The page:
Relations between Washington and Tbilisi have been improving since Georgia's peaceful, democratic revolution less than two years ago. VOA's Jim Bertel reports the visit by U.S. President George W. Bush highlights their shared issues.
The Bush administration said the main goal of the president's visit to Georgia was to acknowledge and encourage the young democracy. Just 18 months after the Rose Revolution toppled the entrenched government of Eduard Shevardnadze, Georgia has inspired similar peaceful uprisings in Ukraine and Kyrgyzstan.
The visit by Mr. Bush is seen by many as a validation of the rapid transformation of the nation under President Mikhail Saakashvili. The U.S.-educated leader is addressing the country's internal corruption, has increased tax collection and, with American assistance, is modernizing the Georgian military. Mr. Saakashvili has also committed troops to the war in Iraq.
James Goldgeier, of the Council on Foreign Relations, says Georgia is looking west for legitimacy, seeking membership both in the North American Treaty Organization, NATO, and the European Union something that, as a neighbor to the south of Russia, may be hard to do.
"It's a more difficult challenge than other parts of Central and Eastern Europe because it's not clear whether, given Georgia's location, whether Georgia really would have the prospect for joining institutions like NATO and the European Union," says Mr. Goldgeier.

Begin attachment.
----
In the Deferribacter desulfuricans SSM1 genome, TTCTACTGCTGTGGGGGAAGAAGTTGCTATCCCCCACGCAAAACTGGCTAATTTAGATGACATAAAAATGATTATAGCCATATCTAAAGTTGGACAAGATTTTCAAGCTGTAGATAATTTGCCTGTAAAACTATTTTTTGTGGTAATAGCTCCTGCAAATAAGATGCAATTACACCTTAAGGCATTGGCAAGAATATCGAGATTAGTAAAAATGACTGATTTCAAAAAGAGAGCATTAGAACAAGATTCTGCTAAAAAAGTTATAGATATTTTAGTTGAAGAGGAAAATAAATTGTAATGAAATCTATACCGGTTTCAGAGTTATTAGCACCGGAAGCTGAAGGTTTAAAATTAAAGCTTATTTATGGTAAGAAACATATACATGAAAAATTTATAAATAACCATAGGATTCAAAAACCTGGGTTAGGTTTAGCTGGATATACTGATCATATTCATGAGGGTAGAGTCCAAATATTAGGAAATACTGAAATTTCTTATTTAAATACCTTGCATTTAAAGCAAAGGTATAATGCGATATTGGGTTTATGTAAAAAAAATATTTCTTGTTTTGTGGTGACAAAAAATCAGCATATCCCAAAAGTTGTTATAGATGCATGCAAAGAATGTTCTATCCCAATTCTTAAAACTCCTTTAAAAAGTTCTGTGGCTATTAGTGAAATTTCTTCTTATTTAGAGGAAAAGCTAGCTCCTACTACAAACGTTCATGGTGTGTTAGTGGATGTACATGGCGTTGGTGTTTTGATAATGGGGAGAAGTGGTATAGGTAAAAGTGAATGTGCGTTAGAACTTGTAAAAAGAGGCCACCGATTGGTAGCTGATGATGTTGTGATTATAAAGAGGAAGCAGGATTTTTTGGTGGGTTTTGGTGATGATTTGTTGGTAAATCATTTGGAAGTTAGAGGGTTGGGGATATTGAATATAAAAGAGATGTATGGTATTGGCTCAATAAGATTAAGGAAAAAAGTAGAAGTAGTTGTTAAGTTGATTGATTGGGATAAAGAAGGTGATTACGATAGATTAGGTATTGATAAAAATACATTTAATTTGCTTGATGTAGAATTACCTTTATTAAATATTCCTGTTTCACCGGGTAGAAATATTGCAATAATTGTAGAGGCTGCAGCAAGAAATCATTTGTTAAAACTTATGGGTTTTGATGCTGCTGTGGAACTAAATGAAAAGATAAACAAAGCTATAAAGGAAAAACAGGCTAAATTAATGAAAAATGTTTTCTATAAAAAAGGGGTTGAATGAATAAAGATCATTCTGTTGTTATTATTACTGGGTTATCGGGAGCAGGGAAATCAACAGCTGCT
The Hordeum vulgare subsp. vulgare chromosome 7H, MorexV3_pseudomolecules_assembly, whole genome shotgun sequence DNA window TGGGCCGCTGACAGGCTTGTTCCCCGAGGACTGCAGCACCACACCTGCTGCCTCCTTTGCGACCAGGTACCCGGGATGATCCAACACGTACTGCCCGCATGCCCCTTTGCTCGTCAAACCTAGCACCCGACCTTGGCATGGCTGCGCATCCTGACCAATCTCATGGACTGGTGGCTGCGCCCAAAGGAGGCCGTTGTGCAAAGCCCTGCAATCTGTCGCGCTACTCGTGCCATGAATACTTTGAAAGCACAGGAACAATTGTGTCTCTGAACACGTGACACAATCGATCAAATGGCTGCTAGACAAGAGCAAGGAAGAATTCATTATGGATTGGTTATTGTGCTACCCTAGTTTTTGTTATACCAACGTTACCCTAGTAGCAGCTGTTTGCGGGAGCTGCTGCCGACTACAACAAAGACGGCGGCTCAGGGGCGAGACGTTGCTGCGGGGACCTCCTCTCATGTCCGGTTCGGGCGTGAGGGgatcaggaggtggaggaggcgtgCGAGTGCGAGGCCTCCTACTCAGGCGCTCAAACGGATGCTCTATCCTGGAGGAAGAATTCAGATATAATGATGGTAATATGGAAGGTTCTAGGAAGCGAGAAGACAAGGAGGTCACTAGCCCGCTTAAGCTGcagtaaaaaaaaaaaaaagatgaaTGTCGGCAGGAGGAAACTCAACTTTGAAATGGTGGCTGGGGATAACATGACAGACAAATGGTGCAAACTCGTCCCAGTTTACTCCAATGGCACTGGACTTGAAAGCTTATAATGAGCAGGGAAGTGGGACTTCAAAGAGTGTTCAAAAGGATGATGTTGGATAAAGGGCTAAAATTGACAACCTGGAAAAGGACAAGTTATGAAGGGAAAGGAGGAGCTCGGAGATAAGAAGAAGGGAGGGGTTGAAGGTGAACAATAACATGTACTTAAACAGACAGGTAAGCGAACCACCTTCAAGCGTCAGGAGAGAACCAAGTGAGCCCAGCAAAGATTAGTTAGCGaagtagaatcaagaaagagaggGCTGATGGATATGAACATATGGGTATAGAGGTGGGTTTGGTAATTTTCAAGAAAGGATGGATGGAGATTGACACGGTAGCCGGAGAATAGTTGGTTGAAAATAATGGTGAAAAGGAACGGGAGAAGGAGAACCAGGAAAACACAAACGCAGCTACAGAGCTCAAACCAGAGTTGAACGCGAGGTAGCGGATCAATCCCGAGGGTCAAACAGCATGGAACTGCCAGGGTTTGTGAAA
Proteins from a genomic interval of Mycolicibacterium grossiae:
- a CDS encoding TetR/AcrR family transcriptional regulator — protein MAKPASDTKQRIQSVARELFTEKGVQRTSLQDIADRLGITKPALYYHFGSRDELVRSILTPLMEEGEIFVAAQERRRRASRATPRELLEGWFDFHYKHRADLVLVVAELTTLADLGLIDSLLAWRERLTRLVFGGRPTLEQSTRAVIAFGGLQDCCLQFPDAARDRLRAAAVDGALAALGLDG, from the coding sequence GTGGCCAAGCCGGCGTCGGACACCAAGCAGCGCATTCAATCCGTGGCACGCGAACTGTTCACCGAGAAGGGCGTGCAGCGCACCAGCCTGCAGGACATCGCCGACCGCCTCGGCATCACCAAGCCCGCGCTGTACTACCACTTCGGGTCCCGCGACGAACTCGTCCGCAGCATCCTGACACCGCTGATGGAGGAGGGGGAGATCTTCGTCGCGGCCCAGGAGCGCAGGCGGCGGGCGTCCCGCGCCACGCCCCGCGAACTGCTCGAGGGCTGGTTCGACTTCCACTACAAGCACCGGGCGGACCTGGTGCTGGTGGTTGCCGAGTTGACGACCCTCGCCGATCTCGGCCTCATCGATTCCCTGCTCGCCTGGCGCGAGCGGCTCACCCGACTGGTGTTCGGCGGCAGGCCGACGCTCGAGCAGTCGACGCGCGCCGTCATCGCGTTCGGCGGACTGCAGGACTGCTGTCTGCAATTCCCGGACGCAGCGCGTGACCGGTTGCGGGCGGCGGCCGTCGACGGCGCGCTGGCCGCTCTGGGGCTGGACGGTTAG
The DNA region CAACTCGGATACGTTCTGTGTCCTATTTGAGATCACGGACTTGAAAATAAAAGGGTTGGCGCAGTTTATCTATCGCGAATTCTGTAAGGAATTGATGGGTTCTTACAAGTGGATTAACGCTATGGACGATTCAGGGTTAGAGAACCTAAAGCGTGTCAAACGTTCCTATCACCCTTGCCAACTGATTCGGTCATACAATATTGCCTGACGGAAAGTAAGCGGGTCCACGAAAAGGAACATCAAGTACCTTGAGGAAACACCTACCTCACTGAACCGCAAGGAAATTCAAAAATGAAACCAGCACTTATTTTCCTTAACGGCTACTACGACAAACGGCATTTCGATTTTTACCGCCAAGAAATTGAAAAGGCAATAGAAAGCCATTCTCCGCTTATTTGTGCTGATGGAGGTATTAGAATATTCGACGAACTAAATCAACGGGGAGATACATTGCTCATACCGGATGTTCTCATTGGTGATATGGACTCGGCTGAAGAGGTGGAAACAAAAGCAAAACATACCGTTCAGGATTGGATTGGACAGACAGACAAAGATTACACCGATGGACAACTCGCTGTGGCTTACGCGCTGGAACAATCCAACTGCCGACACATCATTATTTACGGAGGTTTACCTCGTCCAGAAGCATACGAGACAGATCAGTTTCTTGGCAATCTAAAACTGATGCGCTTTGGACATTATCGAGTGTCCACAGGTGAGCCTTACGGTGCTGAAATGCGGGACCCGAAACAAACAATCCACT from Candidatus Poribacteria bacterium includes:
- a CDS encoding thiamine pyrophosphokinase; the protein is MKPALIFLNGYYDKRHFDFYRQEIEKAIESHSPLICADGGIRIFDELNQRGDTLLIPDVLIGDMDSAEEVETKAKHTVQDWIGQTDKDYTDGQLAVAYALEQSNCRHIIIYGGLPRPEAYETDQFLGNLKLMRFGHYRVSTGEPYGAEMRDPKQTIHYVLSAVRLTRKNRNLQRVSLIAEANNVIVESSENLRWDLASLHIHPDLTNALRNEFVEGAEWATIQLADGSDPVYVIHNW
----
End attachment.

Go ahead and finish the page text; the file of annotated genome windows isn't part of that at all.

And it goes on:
Given its location, Radek Sikorski of the American Enterprise Institute in Washington believes Georgia is strategically important to the United States.
"Well, Georgia is a key country because it borders on the Black Sea and the Caspian Sea region with its energy resources. And we need to diversify energy sources away from the Middle East," says Mr. Sikorski.
Experts agree Georgia has a significant role to play in the future geopolitics of oil, as efforts move forward to build multiple pipelines to transport Caspian oil and gas both to the West and East.
The strategic importance of Georgia is not lost on its neighbor Russia. Thousands of Russian troops are still stationed in this former Soviet state, which, Mr. Goldgeier says, has raised considerable tension between Tbilisi and Moscow.
"The Russians have interfered in Georgia's sovereign affairs. They argue that they need to for the purposes of dealing with their own problems with terror, the way they define the problems in Chechnya, says Mr. Goldgeier.
President Bush raised Georgian concerns during his meeting with Russian President Vladimir Putin over the weekend, but as cautioned that these disputes take time and patience to resolve.
With the young democracies ringing Russia now looking westward for help, experts believe Russia must choose between trying to impose its will against their objections or cooperating with its neighbors.